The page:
Last friday night in Seattle, the ( University of California's tall, laconic center, Darrall Imhoff, sat in the stands watching a basketball game between the universities of Utah and Oregon before his own team would take the floor against Santa Clara. Utah, a powerful offensive team averaging 85 points a game, was heavily favored. Only a few minutes had gone by, but Imhoff was already unimpressed with Utah. "They're going to lose," he said, "because they just don't play good defense. If you don't play good defense you have nothing to fall back on when your own shooting is off. When our shooting is cold our defense is always there to pull us through. That's the way we win." Then he walked off to the locker room to dress for California's game.
While Imhoff was gone, Oregon demonstrated just how correct his analysis of Utah's defenses was. Oregon's fiery little Chuck Rask slipped repeatedly through Utah's zone or its frantic press to score, and his sidekick, lanky Glenn Moore, was just as effective. Oregon won 65-54, their own defenses holding Utah to 31 points below Utah's normal total.
The same evening, half a continent away in Louisville, Ohio State was proving the very opposite of the Imhoff thesis in a game against Western Kentucky. An offensive powerhouse like Utah, Ohio State was also the strong favorite on the basis of its 90-plus point average per game, best in the nation. Against Western Kentucky, Ohio State's defenses were considerably loss than impressive. But, fast-breaking like a college edition of the Boston Celtics and shooting from outside as if the basket were a barn door, State got 98 points to Western's 79. Time after time, the State defense failed, and the team fell back on its offense. State was actually behind at half time, 37-43. One minute and 29 seconds after play resumed, State had gone from 6 behind to 2 ahead, literally overwhelming Western with its explosive running attack.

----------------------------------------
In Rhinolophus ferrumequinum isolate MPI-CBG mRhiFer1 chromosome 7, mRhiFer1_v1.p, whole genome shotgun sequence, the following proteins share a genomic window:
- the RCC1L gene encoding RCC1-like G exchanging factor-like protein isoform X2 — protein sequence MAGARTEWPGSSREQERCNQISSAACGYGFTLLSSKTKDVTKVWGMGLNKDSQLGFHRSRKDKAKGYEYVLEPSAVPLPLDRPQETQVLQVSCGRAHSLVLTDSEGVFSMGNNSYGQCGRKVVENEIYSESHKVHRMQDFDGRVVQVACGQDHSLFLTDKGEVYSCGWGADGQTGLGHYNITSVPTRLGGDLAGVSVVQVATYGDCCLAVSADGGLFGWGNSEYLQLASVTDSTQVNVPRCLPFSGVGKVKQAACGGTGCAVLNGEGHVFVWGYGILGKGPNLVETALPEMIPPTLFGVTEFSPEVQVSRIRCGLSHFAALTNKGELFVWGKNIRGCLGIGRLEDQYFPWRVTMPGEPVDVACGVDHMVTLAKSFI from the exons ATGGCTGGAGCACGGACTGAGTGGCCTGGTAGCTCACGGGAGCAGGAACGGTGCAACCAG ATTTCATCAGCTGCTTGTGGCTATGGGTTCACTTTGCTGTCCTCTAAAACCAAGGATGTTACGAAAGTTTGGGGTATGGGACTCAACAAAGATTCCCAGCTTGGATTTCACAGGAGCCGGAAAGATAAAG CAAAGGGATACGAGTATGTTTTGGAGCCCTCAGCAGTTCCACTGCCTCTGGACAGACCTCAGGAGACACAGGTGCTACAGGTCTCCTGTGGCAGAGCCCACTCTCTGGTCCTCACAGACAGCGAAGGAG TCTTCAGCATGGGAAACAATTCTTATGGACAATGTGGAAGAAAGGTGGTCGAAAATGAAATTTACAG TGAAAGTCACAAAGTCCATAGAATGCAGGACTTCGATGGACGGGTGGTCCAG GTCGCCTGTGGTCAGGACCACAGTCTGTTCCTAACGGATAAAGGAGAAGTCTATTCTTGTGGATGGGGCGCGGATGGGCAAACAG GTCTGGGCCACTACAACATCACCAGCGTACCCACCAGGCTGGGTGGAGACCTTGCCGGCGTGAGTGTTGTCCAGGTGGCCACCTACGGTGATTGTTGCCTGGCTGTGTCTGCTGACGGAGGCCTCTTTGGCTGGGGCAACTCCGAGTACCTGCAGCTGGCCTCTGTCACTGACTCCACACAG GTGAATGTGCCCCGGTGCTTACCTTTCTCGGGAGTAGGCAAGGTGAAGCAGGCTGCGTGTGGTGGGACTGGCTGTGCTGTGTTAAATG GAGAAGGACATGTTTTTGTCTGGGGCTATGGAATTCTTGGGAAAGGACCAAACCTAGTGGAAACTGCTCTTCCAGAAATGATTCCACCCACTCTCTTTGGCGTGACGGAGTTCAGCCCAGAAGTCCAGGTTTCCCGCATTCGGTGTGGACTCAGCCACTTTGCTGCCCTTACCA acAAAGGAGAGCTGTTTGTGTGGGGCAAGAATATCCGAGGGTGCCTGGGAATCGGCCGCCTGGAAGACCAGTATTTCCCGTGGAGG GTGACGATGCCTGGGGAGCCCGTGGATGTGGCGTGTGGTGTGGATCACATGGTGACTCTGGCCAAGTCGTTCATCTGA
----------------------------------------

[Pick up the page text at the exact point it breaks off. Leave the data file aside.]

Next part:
Both of these games—providing such contrasting evidence in the perennial debate over offense versus defense—were part of the national collegiate championship tournament. In addition to games at Louisville and Seattle, other elimination rounds were played last weekend in Charlotte, N.C. and Manhattan, Kans. Interestingly enough, they too offered proof on both sides of the argument. In Charlotte, New York University fought its way to the semifinals, beating West Virginia and Duke with two excellent defensive efforts. At Manhattan, Cincinnati's quick-breaking offense swamped DePaul by 40 points, and then it ran away from Kansas by 11 points in the closing minutes of a tight game. Thus, the four remaining teams in the tournament who meet this weekend in San Francisco's Cow Palace to determine a national champion are perfectly balanced on either side of the theoretical approaches to basketball. California and NYU are still in contention primarily because of their defenses, Cincinnati and Ohio State because of their offenses.
One other aspect of this tournament makes it particularly attractive. In recent years quite a few teams have come into the NCAA largely because of the spectacular talent of one player. Kansas had its Wilt Chamberlain, Seattle its Elgin Baylor and, for the past two years, Cincinnati has had Oscar Robertson and West Virginia, Jerry West. Despite the immense psychological advantage the presence of such brilliant individuals lends, not one of these whizzes has led his team to a championship.
Now that West Virginia has again been eliminated, only Oscar Robertson, Cincinnati's "Big O," remains to test whether one great, inspired player can bring a team the final victory. As he approaches the climax of a remarkable collegiate career, during which he has broken scoring records right and left, Robertson certainly appears capable of winning the title singlehanded. He scored "only" 29 points while his team was beating DePaul easily, but when Cincinnati desperately needed every bit of his skill in the close contest with Kansas, he scored 43. For three years now, every conceivable defense has been tried against Robertson and pitifully few have come anywhere near working.
PROOF FROM THE PAST
It is highly significant, therefore, that California is the team Cincinnati must beat on Friday night in order to get to the final on Saturday. Cal has already shown it can handle Oscar Robertson. In the semifinals of last year's tournament, Cal met Cincinnati, rigged nothing special for Robertson and won. Every player at California, under the highly skilled direction of Coach Pete Newell, works hard on defense all year.
Cal has another weapon that has worked before and should do so again—the tall, graceful Darrall Imhoff. Whenever a rival player slips away from his California defender and tries to drive close in to the basket, Imhoff is there to block the shot or at least intimidate him. Imhoff was just learning how to perform this Bill Russell-like trick at tournament time last year. This season he became adept at it.
Cal has other advantages over Cincinnati. Imhoff, Bill McClintock, Tandy Gillis and the other Californians rarely commit a ball-handling error. If something goes wrong with one of their deliberately set-up plays, they simply back off and start their pattern over again. They will not be hurried; they get the shot they want or they don't shoot.